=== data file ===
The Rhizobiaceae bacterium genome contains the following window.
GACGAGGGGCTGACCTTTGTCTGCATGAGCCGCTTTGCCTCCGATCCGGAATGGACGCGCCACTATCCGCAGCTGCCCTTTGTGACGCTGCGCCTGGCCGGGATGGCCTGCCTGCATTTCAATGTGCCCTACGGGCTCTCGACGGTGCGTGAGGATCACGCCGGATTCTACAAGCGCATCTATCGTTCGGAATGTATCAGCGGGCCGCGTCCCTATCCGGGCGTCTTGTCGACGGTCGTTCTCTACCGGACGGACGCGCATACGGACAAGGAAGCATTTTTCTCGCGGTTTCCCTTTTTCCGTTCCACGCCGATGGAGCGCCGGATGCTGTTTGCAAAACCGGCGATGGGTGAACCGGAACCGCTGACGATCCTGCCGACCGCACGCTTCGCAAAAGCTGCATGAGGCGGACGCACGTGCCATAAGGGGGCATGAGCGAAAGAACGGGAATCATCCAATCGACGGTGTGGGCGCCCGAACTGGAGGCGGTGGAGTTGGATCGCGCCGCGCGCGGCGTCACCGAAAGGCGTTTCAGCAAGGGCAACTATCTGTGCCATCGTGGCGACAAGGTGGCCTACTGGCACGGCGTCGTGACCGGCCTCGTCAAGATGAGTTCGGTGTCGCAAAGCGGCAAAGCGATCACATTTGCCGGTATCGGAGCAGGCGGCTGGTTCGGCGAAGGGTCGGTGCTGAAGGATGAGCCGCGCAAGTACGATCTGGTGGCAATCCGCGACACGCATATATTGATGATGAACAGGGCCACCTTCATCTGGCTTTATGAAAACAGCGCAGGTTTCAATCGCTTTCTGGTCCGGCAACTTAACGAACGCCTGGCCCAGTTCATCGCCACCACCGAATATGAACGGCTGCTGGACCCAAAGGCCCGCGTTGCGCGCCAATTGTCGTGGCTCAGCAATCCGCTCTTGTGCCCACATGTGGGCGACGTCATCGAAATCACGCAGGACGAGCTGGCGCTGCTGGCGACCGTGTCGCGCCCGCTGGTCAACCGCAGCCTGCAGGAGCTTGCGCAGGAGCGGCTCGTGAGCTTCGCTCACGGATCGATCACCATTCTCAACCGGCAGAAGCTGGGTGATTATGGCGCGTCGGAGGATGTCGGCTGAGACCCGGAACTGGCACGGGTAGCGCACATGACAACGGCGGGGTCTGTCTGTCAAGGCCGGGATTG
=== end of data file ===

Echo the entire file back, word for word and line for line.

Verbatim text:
The Rhizobiaceae bacterium genome contains the following window.
GACGAGGGGCTGACCTTTGTCTGCATGAGCCGCTTTGCCTCCGATCCGGAATGGACGCGCCACTATCCGCAGCTGCCCTTTGTGACGCTGCGCCTGGCCGGGATGGCCTGCCTGCATTTCAATGTGCCCTACGGGCTCTCGACGGTGCGTGAGGATCACGCCGGATTCTACAAGCGCATCTATCGTTCGGAATGTATCAGCGGGCCGCGTCCCTATCCGGGCGTCTTGTCGACGGTCGTTCTCTACCGGACGGACGCGCATACGGACAAGGAAGCATTTTTCTCGCGGTTTCCCTTTTTCCGTTCCACGCCGATGGAGCGCCGGATGCTGTTTGCAAAACCGGCGATGGGTGAACCGGAACCGCTGACGATCCTGCCGACCGCACGCTTCGCAAAAGCTGCATGAGGCGGACGCACGTGCCATAAGGGGGCATGAGCGAAAGAACGGGAATCATCCAATCGACGGTGTGGGCGCCCGAACTGGAGGCGGTGGAGTTGGATCGCGCCGCGCGCGGCGTCACCGAAAGGCGTTTCAGCAAGGGCAACTATCTGTGCCATCGTGGCGACAAGGTGGCCTACTGGCACGGCGTCGTGACCGGCCTCGTCAAGATGAGTTCGGTGTCGCAAAGCGGCAAAGCGATCACATTTGCCGGTATCGGAGCAGGCGGCTGGTTCGGCGAAGGGTCGGTGCTGAAGGATGAGCCGCGCAAGTACGATCTGGTGGCAATCCGCGACACGCATATATTGATGATGAACAGGGCCACCTTCATCTGGCTTTATGAAAACAGCGCAGGTTTCAATCGCTTTCTGGTCCGGCAACTTAACGAACGCCTGGCCCAGTTCATCGCCACCACCGAATATGAACGGCTGCTGGACCCAAAGGCCCGCGTTGCGCGCCAATTGTCGTGGCTCAGCAATCCGCTCTTGTGCCCACATGTGGGCGACGTCATCGAAATCACGCAGGACGAGCTGGCGCTGCTGGCGACCGTGTCGCGCCCGCTGGTCAACCGCAGCCTGCAGGAGCTTGCGCAGGAGCGGCTCGTGAGCTTCGCTCACGGATCGATCACCATTCTCAACCGGCAGAAGCTGGGTGATTATGGCGCGTCGGAGGATGTCGGCTGAGACCCGGAACTGGCACGGGTAGCGCACATGACAACGGCGGGGTCTGTCTGTCAAGGCCGGGATTG